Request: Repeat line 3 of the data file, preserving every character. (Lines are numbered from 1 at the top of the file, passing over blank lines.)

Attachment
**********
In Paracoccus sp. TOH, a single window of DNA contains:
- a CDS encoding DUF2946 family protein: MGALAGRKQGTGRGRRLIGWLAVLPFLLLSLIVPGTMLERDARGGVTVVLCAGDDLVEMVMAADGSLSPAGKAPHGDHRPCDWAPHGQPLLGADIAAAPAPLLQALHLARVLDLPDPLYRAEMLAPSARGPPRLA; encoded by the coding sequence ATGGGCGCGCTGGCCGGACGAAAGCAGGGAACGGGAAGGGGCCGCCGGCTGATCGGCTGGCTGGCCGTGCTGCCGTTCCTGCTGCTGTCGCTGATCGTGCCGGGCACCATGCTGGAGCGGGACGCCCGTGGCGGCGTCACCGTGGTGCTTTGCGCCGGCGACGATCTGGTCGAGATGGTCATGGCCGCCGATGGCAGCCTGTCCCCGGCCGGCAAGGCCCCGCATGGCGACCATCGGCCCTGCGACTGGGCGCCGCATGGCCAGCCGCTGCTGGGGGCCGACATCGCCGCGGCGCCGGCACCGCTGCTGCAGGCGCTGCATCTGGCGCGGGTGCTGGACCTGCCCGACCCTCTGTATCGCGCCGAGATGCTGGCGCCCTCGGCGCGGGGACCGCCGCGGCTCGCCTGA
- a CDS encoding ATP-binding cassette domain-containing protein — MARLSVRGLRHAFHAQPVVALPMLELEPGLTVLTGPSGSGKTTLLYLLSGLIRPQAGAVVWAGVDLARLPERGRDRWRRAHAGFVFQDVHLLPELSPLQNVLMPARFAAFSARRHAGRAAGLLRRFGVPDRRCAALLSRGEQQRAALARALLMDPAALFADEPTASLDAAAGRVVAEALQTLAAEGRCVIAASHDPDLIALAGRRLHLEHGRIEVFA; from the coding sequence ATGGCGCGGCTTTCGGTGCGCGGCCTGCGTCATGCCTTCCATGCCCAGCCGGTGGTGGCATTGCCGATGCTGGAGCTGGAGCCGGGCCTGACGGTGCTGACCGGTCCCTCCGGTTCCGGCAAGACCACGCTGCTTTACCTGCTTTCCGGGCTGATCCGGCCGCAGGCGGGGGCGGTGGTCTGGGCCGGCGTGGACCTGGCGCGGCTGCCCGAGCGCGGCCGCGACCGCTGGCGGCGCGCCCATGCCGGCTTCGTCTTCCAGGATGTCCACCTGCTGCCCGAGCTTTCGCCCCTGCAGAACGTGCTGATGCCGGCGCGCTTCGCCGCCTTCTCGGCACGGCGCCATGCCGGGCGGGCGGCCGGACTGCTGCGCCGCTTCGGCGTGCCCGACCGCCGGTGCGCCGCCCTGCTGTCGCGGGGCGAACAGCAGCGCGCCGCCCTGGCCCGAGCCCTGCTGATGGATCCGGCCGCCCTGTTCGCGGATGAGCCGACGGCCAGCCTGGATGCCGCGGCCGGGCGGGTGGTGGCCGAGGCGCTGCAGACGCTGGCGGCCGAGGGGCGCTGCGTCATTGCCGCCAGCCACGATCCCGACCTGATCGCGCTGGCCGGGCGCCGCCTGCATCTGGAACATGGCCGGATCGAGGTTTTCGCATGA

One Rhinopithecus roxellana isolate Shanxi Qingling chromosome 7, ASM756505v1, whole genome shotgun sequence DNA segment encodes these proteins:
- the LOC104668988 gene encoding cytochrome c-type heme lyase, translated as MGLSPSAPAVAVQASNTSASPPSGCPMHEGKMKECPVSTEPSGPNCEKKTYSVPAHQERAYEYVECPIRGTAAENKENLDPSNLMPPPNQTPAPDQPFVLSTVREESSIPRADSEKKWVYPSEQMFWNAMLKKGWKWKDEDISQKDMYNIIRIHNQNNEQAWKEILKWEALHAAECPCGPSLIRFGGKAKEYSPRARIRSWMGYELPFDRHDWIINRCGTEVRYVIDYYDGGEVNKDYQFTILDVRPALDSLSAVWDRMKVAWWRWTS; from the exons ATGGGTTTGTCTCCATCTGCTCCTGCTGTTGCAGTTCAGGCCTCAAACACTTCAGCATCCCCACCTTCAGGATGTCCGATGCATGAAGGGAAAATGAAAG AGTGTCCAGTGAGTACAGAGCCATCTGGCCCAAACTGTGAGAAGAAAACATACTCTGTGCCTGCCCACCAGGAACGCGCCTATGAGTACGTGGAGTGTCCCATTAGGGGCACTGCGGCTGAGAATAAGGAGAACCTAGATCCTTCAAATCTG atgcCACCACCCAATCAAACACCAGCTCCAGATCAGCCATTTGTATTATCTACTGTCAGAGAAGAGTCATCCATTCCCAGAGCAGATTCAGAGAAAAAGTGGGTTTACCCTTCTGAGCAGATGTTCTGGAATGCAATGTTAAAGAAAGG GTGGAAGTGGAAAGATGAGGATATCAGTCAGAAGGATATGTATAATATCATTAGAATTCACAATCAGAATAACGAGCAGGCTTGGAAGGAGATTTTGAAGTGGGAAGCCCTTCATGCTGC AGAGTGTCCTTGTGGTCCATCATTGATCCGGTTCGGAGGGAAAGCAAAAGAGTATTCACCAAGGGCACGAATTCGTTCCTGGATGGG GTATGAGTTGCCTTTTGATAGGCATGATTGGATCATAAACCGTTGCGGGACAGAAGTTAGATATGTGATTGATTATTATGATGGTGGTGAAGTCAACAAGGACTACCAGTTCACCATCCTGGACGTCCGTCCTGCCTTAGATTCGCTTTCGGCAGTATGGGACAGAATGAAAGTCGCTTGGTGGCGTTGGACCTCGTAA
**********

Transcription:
- a CDS encoding ATP-binding cassette domain-containing protein — MARLSVRGLRHAFHAQPVVALPMLELEPGLTVLTGPSGSGKTTLLYLLSGLIRPQAGAVVWAGVDLARLPERGRDRWRRAHAGFVFQDVHLLPELSPLQNVLMPARFAAFSARRHAGRAAGLLRRFGVPDRRCAALLSRGEQQRAALARALLMDPAALFADEPTASLDAAAGRVVAEALQTLAAEGRCVIAASHDPDLIALAGRRLHLEHGRIEVFA; from the coding sequence ATGGCGCGGCTTTCGGTGCGCGGCCTGCGTCATGCCTTCCATGCCCAGCCGGTGGTGGCATTGCCGATGCTGGAGCTGGAGCCGGGCCTGACGGTGCTGACCGGTCCCTCCGGTTCCGGCAAGACCACGCTGCTTTACCTGCTTTCCGGGCTGATCCGGCCGCAGGCGGGGGCGGTGGTCTGGGCCGGCGTGGACCTGGCGCGGCTGCCCGAGCGCGGCCGCGACCGCTGGCGGCGCGCCCATGCCGGCTTCGTCTTCCAGGATGTCCACCTGCTGCCCGAGCTTTCGCCCCTGCAGAACGTGCTGATGCCGGCGCGCTTCGCCGCCTTCTCGGCACGGCGCCATGCCGGGCGGGCGGCCGGACTGCTGCGCCGCTTCGGCGTGCCCGACCGCCGGTGCGCCGCCCTGCTGTCGCGGGGCGAACAGCAGCGCGCCGCCCTGGCCCGAGCCCTGCTGATGGATCCGGCCGCCCTGTTCGCGGATGAGCCGACGGCCAGCCTGGATGCCGCGGCCGGGCGGGTGGTGGCCGAGGCGCTGCAGACGCTGGCGGCCGAGGGGCGCTGCGTCATTGCCGCCAGCCACGATCCCGACCTGATCGCGCTGGCCGGGCGCCGCCTGCATCTGGAACATGGCCGGATCGAGGTTTTCGCATGA